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I have used this painting in my leadership labs to describe an old leadership theory.

The Battle of the Milvian Bridge, or The Battle at Pons Milvius, is a fresco in the Stanze di Raffaello, in the Apostolic Palace in the Vatican. It is located in the Sala di Costantino (“Hall of Constantine”) and was painted by Giulio Romano and other assistants from the Italian Renaissance artist Raphael’s studio. Raphael died in 1520. It was likely painted between 1520 and 1524 based on a design by Raphael.

The Battle took place between Roman Emperors Constantine I and Maxentius on October 28, 312 A.D. Constantine’s victory gave him total control of the Western Roman Empire paving the way for Christianity to become the dominant religion in the Roman Empire and ultimately in Europe.

According to a local chronicler, Constantine had a dream where he was ordered to inscribe a sign on his soldiers’ shields containing a chi-rho, the first two letters of the name of Christ. The legend grew further to include Constantine seeing a cross in the sky promising him victory. In Romano’s painting above, sword-bearing angels fly above the battle, directing the troops and securing victory for Constantine.

The fresco depicts an idea of leadership that I feel is pervasive in our culture which interestingly enough still influences our perception and conversation about leadership. I hear this over and over again in my classes and it’s time to say it out loud: when we talk about leadership, we don’t need another hero!

We need leadership, we say, and that means someone who will make it all better. Someone with vision and know-how. Someone who is trustworthy. A hero leader, someone, like Constantine, who is surrounded by angels. Although the command and control model is well behind us, we continue to willingly surrender our individual freedom in exchange for security.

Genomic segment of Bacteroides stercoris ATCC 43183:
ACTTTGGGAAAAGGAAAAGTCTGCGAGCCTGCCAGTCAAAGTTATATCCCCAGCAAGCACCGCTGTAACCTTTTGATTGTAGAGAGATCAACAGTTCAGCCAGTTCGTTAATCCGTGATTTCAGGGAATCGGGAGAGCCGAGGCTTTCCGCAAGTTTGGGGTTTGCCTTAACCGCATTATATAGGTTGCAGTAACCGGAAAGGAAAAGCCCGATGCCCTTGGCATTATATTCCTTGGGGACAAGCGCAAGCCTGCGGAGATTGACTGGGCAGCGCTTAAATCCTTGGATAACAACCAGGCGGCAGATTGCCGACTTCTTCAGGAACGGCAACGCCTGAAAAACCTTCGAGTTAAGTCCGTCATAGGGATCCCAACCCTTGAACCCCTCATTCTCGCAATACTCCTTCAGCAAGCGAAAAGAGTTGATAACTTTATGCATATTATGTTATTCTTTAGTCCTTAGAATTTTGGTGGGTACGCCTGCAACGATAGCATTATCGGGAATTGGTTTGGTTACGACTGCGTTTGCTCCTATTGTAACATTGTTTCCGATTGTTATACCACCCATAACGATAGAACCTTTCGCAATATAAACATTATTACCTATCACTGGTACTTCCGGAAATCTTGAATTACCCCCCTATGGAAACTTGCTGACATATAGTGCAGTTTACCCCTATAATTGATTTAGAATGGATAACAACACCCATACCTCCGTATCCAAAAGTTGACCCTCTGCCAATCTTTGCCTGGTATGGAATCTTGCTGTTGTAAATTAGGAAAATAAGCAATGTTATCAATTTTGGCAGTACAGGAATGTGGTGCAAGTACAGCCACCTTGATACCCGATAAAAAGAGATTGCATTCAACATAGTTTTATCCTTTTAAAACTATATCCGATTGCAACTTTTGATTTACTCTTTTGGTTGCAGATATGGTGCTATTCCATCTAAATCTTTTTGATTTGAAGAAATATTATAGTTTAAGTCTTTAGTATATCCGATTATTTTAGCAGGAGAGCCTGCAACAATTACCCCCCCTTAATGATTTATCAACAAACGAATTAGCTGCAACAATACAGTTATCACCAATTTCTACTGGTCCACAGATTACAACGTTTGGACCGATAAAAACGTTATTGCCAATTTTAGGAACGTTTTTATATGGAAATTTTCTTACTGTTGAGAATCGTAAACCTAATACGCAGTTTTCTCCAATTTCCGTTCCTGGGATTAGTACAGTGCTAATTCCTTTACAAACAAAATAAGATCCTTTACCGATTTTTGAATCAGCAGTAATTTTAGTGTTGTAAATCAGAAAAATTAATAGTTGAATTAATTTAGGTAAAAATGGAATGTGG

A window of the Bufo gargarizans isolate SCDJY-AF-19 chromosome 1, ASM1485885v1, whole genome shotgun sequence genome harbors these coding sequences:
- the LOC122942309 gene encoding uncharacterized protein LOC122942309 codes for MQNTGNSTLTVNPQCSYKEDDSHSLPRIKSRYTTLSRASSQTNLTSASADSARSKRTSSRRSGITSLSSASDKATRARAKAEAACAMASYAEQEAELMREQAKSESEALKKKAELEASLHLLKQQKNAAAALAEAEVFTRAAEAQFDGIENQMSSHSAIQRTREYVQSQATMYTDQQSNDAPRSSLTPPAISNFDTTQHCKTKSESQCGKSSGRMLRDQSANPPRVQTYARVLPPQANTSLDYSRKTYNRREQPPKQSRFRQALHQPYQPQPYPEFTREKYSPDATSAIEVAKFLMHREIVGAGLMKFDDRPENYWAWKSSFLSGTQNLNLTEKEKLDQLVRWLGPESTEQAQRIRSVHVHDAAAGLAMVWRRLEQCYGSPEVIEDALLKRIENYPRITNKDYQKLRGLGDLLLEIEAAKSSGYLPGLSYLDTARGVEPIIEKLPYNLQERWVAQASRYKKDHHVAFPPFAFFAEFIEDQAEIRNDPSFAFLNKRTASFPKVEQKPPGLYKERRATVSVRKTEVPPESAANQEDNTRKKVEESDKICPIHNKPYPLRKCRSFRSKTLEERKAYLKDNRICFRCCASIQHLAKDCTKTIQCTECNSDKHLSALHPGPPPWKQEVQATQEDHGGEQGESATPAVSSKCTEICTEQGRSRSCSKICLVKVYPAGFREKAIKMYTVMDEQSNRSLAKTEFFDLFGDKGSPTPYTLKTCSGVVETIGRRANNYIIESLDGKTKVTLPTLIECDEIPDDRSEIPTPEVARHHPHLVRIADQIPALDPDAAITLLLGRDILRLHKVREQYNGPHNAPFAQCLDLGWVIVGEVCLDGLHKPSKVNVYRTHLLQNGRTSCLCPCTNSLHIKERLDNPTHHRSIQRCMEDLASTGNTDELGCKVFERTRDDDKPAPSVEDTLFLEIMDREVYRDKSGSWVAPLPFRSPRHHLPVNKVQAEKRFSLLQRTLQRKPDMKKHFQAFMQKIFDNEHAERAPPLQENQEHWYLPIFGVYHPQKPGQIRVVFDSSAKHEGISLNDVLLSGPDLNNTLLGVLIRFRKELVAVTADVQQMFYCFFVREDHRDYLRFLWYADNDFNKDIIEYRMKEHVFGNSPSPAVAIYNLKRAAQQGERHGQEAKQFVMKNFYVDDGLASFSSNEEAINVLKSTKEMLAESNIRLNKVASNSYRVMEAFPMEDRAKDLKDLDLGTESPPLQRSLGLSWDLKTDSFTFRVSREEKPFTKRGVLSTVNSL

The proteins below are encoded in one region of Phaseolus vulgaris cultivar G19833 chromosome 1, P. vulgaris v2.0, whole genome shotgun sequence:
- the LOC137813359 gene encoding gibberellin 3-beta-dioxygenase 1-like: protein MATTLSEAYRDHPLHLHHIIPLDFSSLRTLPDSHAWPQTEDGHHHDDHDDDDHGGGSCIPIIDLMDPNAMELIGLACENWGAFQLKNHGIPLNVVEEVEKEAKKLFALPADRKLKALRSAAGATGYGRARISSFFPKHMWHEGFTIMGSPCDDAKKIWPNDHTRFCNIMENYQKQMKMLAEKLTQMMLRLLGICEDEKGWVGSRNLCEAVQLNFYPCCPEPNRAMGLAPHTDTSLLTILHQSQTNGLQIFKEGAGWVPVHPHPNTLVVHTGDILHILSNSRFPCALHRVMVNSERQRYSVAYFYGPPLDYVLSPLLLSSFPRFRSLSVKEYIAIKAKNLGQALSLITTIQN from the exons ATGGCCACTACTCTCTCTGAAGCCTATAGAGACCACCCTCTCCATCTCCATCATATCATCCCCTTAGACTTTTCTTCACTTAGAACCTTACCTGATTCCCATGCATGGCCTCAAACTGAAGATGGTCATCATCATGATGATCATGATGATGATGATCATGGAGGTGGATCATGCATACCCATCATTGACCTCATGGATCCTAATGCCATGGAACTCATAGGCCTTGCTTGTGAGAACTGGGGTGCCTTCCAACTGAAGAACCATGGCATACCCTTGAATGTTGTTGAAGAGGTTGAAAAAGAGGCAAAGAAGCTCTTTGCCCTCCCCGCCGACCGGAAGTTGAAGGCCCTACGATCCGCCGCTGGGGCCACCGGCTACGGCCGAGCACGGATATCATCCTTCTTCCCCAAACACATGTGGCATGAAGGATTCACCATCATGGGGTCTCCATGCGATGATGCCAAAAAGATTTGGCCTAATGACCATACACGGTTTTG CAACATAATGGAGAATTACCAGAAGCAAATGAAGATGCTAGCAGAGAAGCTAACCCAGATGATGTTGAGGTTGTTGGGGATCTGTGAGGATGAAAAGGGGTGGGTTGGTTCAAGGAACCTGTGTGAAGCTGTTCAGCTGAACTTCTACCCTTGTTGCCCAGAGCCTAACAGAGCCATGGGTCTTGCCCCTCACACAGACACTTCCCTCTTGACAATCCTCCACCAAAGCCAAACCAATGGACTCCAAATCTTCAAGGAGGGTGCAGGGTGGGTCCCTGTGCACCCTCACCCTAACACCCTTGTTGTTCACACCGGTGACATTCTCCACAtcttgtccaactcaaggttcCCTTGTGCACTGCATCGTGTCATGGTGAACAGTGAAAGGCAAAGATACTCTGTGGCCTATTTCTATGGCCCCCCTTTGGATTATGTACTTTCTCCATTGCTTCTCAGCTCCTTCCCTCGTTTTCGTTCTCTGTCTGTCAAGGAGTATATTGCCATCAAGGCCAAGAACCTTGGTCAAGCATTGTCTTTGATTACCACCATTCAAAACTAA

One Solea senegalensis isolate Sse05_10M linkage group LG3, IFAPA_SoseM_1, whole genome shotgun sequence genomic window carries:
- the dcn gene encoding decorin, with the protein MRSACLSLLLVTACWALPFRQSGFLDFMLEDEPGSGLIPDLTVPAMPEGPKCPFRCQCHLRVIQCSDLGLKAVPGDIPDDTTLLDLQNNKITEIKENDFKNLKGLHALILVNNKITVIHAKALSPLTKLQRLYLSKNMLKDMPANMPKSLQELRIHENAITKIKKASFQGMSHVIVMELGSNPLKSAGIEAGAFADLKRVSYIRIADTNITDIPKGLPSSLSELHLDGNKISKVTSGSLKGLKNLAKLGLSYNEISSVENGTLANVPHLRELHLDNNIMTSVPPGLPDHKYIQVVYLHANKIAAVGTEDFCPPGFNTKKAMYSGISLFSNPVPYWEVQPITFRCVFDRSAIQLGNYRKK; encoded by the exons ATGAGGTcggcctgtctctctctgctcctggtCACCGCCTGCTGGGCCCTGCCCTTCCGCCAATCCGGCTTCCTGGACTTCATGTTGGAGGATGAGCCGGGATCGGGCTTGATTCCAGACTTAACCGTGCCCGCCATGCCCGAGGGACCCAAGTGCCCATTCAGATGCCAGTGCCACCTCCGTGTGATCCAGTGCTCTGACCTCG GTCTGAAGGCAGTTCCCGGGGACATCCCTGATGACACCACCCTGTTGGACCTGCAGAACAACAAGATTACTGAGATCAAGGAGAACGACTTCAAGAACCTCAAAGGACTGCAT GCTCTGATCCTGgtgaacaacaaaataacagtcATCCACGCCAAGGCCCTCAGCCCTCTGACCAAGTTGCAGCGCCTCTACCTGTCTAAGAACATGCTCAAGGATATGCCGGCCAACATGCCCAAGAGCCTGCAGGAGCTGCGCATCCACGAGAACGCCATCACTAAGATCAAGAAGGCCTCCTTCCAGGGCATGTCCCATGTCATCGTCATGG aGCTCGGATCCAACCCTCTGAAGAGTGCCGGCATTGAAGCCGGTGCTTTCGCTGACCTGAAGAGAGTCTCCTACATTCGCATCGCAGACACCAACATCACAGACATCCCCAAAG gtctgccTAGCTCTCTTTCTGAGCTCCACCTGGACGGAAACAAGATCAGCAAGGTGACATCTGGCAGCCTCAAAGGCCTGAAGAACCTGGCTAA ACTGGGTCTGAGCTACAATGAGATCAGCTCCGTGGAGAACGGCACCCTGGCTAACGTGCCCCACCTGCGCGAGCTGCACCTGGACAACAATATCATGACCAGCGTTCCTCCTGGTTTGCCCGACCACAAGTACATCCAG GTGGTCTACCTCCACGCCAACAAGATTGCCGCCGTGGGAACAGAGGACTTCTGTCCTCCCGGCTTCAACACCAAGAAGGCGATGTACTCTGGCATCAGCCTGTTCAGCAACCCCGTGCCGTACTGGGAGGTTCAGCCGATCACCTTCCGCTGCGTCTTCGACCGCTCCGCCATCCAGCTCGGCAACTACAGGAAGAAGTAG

Sometimes I think that the most important job in leadership development work is convincing people that in our time it is impossible to rely on one person to deal with the complex challenges we face.

The interesting part of this dilemma, in addition to the creation of a disempowering dependency contrary to the principle of maturity, is its inconsistency with today’s world. If leaders have the answers, why don’t people just do what they say? Why do we talk about the “end of leadership” on one hand and feed the myth of the omnipotent leader on the other?

And when the job is done, what is left of the idea of leadership itself? Maybe we should embrace or look for a new word, like Mintzberg attempted a few years ago when he proclaimed that we need more “communityship” and less leadership to mobilize and move us into real and meaningful collective change.

Our work in leadership development starts by questioning our desire for heroes. Are heroes born leaders responsible for us? Do we need to submit in exchange for security? This hero-myth is so persistent that I often ask this classic question in class: are leaders born or made? “Born where?” answered a student of mine from Mali once, dismissing with a simple question an entire branch of leadership studies, and powerfully restating the simple idea that no man is an island. Indeed, no leader is an island; most are product of their communities. We need to entertain other ideas that promote “communityship” like “leadership as convening”, “distributed leadership” or “leaderful practices.”